AMD today demonstrated the industry’s first native quad-core x86 server processor, achieving four x86 processing cores on a single die of silicon. At the annual AMD Industry Analyst Forum, a server powered by four upcoming Quad-Core AMD Opteron processors (codenamed Barcelona), manufactured on 65nm silicon-on-insulator process technology, was shown utilizing all 16 cores.
By delivering a consistent thermal envelope while adding two more processing cores, along with micro-architectural enhancements, AMD expects to significantly advance the performance-per-watt capabilities of AMD Opteron processors.
“AMD is guided by an overarching strategy to reduce datacenter complexity and to deliver performance increases without forcing customers to endure disruptive platform transitions,” said Randy Allen, corporate vice president, Server and Workstation Division, AMD. “We discussed quad-core requirements with our customers and their end users, and determined that, as we did with the introduction of dual-core x86 processors in 2005, only a native quad-core x86 server processor would excel in the broad set of dimensions that matter to our customers. With the introduction of native quad-core x86 processors in the second quarter of 2007, AMD plans to again deliver exceptional technology based on the same customer-centric design principles that steered the development of our award-winning AMD dual-core server, workstation, desktop and mobile processors.”
Upgradeability from dual- to quad-core processors is expected to be as straightforward as it was from single- to dual-core with AMD, with unchanged thermal and electrical envelopes. The demonstration today was an example of this. The reference server platform was seamlessly upgraded to quad-core by replacing the server’s existing DDR2-based AMD Opteron processors with the new Quad-Core AMD Opteron processors and updating the BIOS.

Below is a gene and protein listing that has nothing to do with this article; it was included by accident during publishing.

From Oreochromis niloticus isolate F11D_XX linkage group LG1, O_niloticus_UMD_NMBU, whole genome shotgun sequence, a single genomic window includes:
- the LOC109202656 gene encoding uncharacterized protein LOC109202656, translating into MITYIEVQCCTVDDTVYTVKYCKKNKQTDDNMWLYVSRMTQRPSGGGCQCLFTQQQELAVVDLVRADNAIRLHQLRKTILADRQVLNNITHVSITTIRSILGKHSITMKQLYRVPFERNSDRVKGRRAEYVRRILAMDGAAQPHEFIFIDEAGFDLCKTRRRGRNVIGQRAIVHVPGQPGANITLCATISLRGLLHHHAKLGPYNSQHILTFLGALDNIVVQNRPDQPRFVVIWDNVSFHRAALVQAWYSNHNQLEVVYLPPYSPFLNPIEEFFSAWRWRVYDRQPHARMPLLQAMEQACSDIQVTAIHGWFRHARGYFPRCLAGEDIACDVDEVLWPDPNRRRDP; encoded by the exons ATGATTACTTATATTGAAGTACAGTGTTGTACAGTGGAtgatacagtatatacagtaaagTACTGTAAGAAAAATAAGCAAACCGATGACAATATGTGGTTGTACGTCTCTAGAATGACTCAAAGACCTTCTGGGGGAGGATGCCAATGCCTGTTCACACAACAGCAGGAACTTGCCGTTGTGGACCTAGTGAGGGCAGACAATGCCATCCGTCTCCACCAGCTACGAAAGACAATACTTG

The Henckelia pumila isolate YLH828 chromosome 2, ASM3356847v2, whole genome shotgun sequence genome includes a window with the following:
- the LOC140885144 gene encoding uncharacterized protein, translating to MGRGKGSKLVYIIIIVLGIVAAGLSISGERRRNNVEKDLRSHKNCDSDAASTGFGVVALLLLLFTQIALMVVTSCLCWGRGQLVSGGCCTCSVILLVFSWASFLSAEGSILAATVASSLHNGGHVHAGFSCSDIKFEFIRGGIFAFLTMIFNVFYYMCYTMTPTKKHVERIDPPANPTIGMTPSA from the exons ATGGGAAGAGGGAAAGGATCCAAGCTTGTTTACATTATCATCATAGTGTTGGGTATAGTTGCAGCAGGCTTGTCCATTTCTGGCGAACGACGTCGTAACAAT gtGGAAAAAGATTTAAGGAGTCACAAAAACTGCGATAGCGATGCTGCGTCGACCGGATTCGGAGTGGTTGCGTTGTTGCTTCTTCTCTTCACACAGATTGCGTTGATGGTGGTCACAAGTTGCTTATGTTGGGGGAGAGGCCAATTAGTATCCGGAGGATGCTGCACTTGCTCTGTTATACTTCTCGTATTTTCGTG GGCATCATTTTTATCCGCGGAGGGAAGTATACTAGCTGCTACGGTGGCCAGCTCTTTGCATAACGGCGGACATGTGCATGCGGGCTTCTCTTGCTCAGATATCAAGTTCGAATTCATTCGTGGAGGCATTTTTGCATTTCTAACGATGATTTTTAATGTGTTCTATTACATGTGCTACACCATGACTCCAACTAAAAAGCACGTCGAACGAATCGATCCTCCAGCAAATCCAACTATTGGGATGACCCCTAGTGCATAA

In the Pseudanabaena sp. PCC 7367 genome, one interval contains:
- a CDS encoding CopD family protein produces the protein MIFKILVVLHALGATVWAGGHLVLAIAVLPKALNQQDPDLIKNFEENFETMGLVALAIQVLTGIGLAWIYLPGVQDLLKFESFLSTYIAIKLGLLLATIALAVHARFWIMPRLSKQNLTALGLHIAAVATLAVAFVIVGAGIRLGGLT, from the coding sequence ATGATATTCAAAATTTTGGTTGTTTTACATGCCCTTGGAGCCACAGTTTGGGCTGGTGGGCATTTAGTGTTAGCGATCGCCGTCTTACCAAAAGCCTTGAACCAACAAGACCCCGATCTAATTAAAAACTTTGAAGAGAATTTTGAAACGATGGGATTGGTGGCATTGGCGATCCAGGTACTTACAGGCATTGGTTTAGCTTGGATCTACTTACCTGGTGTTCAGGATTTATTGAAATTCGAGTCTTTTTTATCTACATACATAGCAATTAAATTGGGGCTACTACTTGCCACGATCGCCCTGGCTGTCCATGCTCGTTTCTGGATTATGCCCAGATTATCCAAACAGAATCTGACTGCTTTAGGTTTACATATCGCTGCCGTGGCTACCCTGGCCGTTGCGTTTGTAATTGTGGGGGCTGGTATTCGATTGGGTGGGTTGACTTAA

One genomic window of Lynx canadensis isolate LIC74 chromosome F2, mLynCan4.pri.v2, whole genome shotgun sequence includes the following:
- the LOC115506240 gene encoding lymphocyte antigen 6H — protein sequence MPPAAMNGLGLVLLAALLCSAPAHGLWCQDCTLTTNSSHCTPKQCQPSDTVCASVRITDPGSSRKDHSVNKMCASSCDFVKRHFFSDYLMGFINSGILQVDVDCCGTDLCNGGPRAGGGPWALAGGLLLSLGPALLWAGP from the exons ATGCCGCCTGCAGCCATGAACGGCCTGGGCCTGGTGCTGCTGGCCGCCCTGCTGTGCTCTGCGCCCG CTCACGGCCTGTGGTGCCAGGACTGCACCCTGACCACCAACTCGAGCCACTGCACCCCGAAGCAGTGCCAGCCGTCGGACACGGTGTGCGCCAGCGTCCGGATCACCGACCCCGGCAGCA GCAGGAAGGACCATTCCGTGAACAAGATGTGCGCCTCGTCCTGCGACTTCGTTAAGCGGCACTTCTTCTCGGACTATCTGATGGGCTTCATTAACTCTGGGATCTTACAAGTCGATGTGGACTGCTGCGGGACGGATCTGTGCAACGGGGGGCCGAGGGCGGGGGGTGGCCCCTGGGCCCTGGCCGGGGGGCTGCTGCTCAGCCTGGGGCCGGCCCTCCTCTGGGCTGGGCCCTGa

The upcoming AMD Opteron processors are based on AMD’s innovative Direct Connect Architecture, which reduces bottlenecks found in legacy front-side bus x86architectures and includes AMD’s proven Integrated Memory Controller. These processors are designed to enhance I/O throughput and CPU-to-CPU communication, and to deliver increased performance with low power consumption and low memory latency.
As the next innovation on AMD’s consistent roadmap, native Quad-Core AMD Opteron processors continue AMD’s tradition of reducing the total cost of ownership for the enterprise. Current DDR2-based AMD Opteron processor-based platforms should seamlessly upgrade to native quad-core AMD processors without compromising performance, power or heat – helping to meet the changing and escalating demands of the enterprise customer.
Native Quad-Core AMD Opteron processors are also planned to feature enhanced AMD Virtualization (AMD-V) technology with nested page tables, delivering world-class performance and advanced leadership in x86 virtualization, as well as energy-efficient DDR2 memory support.
“IT managers require platforms that can help them run their mission-critical business applications reliably and with less infrastructure, power and space,” said Vernon Turner, group vice president and general manager of IDC’s Enterprise Computing. “Because of AMD’s approach to design its multi-core processors from the ground up, AMD has set a new standard for multi-core computing in the enterprise.”
AMD quad-core technology was demonstrated on a reference server platform running 64-bit Windows Server 2003. The four-processor server was powered by native Quad-Core AMD Opteron 8000 Series processors.
To access a videotaped discussion and demonstration of this technology, go to www.amd.com/quadcoredemo .
AMD expects to begin shipping native Quad-Core AMD Opteron processors that incorporate four processor cores on a single die of silicon to customers in mid-2007. The first AMD quad-core processor line-up introduced will be for the two- to eight-socket server and workstation market.